Captain Mike Wilbur of Chaser Key West Fishing provided the recipe for Snapper With Tomatoes and Basil, below. / Courtesy Fishing Booker

By Dean Belmont

No list of the great North American fisheries can be deemed complete without the iconic waterways of Key West.

Yellowtail snapper have a delicate, mild, flaky meat; so do the red snapper. / Courtesy La Camaronera Fish Joint and Seafood Market

Nested cozily between the Gulf of Mexico and the Atlantic Ocean, the southernmost city in the continental U.S. is home to some of the best sport-fishing on this side of the globe — be it reef, back-country, wreck or deep-sea fishing — no matter the season.

But not everything is about the thrill of the catch. For many of the thousands of visiting anglers each year, the best part comes once you’re back on the shore — and in your kitchen.

Game fish are great to eat

Yes, most of the game fish roaming the local hot spots are as tasty as they are feisty. And nobody knows that better than Mike Wilbur, a veteran captain of Chaser Key West Fishing.

With over 30 years of experience, “Captain Mike” is well-versed in what makes Key West one of Florida’s top fisheries. He mainly targets what’s commonly known as the “Big Three” of inshore fishing: tarpon, permit and bonefish. Catch all three in one day, and you join one of the most coveted clubs in all of sport-fishing.

Yet angling accounts for only half of Mike’s expertise. When it comes to cooking, he has more than a few tricks up his sleeve. I recently talked to Captain Mike about fishing, Key West, and preparing the perfect snapper (either yellow or red will work).

If you’re in the market for a quick, easy, captain-approved fish dish — well, you’re in for a treat.

(To learn more about Mike and other fishing guides in the area, visit Bon appetit!)

A Q-&-A with Captain Mike

Question: How did you decide to become a fishing guide?

Mike: I was a kid with shotguns and fishing rods in the trunk of his car. On my way to law school, I decided I would take a year or so off to fish. Never got to law school.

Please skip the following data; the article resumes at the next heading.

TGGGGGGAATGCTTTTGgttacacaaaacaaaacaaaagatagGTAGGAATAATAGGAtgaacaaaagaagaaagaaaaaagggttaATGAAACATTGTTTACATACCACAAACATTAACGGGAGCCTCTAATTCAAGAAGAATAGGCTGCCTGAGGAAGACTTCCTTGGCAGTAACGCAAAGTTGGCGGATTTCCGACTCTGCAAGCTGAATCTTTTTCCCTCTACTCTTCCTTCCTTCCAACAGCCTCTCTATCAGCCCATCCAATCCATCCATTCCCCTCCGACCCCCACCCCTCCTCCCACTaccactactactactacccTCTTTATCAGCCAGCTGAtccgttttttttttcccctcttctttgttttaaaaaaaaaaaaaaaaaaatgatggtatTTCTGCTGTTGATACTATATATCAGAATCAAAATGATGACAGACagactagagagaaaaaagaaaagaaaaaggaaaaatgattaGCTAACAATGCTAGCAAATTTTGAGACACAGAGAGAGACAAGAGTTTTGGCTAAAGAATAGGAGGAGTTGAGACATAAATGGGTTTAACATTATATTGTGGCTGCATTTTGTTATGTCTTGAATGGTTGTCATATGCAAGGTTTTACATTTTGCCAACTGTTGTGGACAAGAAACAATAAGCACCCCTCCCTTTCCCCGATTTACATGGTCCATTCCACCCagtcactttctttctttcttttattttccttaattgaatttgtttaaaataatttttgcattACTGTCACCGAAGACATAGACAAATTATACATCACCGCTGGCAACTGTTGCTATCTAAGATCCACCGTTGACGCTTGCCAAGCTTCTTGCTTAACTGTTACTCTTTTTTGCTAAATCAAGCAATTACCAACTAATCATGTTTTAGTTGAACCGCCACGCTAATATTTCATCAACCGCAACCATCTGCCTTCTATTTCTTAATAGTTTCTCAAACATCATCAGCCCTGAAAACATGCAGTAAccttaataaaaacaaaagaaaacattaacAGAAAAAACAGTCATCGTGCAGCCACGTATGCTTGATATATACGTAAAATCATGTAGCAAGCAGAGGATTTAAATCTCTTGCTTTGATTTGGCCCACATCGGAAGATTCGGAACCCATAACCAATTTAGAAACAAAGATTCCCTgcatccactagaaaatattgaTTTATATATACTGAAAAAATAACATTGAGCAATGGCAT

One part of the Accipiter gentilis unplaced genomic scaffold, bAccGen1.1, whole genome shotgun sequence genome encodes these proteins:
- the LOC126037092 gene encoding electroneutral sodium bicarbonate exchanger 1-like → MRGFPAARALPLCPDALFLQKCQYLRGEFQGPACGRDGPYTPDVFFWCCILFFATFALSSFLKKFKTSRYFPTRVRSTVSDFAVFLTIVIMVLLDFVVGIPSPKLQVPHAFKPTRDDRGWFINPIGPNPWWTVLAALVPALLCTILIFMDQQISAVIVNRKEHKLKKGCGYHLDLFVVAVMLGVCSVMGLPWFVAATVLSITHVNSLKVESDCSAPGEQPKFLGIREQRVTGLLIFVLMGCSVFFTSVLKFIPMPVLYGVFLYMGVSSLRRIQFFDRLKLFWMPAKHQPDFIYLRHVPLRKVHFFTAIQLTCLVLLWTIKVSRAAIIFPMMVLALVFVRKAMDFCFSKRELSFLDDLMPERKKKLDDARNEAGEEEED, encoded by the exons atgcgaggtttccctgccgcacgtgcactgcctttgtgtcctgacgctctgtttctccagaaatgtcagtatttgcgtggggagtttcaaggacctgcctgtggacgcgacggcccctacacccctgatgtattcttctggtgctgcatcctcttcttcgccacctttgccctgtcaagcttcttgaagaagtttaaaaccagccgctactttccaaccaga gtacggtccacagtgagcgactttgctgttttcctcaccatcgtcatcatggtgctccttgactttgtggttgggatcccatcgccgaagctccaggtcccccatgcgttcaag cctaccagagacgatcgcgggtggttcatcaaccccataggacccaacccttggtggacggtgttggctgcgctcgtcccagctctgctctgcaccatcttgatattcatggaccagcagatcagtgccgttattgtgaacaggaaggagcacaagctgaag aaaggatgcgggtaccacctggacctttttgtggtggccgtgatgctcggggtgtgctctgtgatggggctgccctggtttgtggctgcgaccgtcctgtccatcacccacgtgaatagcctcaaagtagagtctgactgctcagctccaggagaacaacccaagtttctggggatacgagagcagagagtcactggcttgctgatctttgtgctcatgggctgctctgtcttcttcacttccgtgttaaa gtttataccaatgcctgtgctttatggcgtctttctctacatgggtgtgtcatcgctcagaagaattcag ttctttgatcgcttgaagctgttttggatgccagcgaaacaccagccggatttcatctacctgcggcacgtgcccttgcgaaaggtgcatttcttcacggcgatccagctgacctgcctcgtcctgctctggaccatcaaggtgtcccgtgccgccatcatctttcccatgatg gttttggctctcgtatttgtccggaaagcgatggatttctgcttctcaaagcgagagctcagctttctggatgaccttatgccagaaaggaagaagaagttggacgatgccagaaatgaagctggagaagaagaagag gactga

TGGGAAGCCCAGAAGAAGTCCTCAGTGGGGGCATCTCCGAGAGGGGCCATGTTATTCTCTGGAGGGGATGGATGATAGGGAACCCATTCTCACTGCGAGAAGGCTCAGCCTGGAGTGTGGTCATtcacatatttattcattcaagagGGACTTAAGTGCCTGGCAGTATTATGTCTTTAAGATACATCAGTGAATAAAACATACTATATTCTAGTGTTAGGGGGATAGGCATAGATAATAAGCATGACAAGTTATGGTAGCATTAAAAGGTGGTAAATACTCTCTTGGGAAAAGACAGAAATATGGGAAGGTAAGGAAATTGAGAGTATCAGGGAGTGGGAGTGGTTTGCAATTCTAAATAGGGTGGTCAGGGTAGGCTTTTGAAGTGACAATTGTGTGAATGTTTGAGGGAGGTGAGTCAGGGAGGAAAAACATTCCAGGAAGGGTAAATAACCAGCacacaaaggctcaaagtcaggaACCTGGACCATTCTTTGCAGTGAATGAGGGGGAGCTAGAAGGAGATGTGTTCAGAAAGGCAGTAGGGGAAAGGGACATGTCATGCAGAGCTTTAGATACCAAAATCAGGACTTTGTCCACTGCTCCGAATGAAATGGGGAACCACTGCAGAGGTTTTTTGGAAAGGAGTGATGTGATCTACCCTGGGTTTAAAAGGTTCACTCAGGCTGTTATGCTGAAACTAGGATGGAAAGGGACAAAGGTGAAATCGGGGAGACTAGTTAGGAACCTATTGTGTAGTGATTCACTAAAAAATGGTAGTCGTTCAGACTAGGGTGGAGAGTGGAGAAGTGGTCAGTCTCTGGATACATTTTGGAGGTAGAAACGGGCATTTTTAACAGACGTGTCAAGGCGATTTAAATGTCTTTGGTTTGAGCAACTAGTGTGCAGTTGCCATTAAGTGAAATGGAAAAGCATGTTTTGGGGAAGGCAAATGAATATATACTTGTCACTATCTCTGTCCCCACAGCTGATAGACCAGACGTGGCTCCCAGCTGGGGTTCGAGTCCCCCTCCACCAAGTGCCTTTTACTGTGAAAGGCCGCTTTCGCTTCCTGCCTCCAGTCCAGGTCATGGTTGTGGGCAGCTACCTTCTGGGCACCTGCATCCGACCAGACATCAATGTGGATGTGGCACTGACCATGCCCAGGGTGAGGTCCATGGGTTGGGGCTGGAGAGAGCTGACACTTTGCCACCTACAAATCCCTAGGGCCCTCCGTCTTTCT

Q: There’s a lot of debate about seasonality in the Keys. In your opinion, when is the best time to go fishing in Key West?

Mike: The best time to fish in Key West is purely dependent on current weather, tides, moon phase, and wind directions and velocities. In other words – any time of year when conditions are right.

Q: You specialize in inshore and back-country fishing. What’s your favorite fish to target in Key West?

Mike: My favorite game fish would be tarpon, permit and bonefish — in that order.

Q: What’s the biggest fish you or your clients usually catch in the area?

Mike: The biggest fish caught are usually tarpon of over 170 pounds on a fly rod.

Q: Everyone’s got their own favorite rig for inshore fishing. What sort of bait have you found works best in the Keys?

Mike: I usually use artificial baits, “gigs” and flies — rarely live or dead bait.

A client reels in his catch while Captain Mike watches. / Courtesy Fishing Booker

Q: What’s the best part of being a fishing guide?

Mike: I have the best job in the world because I make friends from all countries and have lots of fun!

And although the “Big Three” rarely end up on a plate (most are caught and released to preserve the fishery), Mike does enjoy the occasional freshly snatched snapper for dinner. Below is the recipe that he has perfected over the years: nothing too fancy, and just a few spices to complement  the snapper’s natural flavor.

Recipe: Snapper With Tomatoes and Basil

Snapper fillets (bonus points if you caught it)
Butter (butter will brown the fish; oils won’t)
Sun-dried tomatoes
Fresh basil or cilantro
White wine

Heat up the pan on high.
Ready the snapper fillets. Their meat is flaky, delicate and mild.
Once the pan is hot, add butter, ginger and garlic.
Allow the butter to melt until it’s just about to burn, then place the fillet in the pan. Keep it on each side until it gets brown — just a couple of seconds. Avoid overcooking.
Add a splash of white wine just before removing the fillet from the pan.
Dress the fillet with sun-dried tomatoes and freshly chopped basil or cilantro.

Dean Belmont is, in his own words, “a writer and fishing enthusiast — mostly doing one to support the other. I’ve fished on three continents and now write and work with captains from Florida.”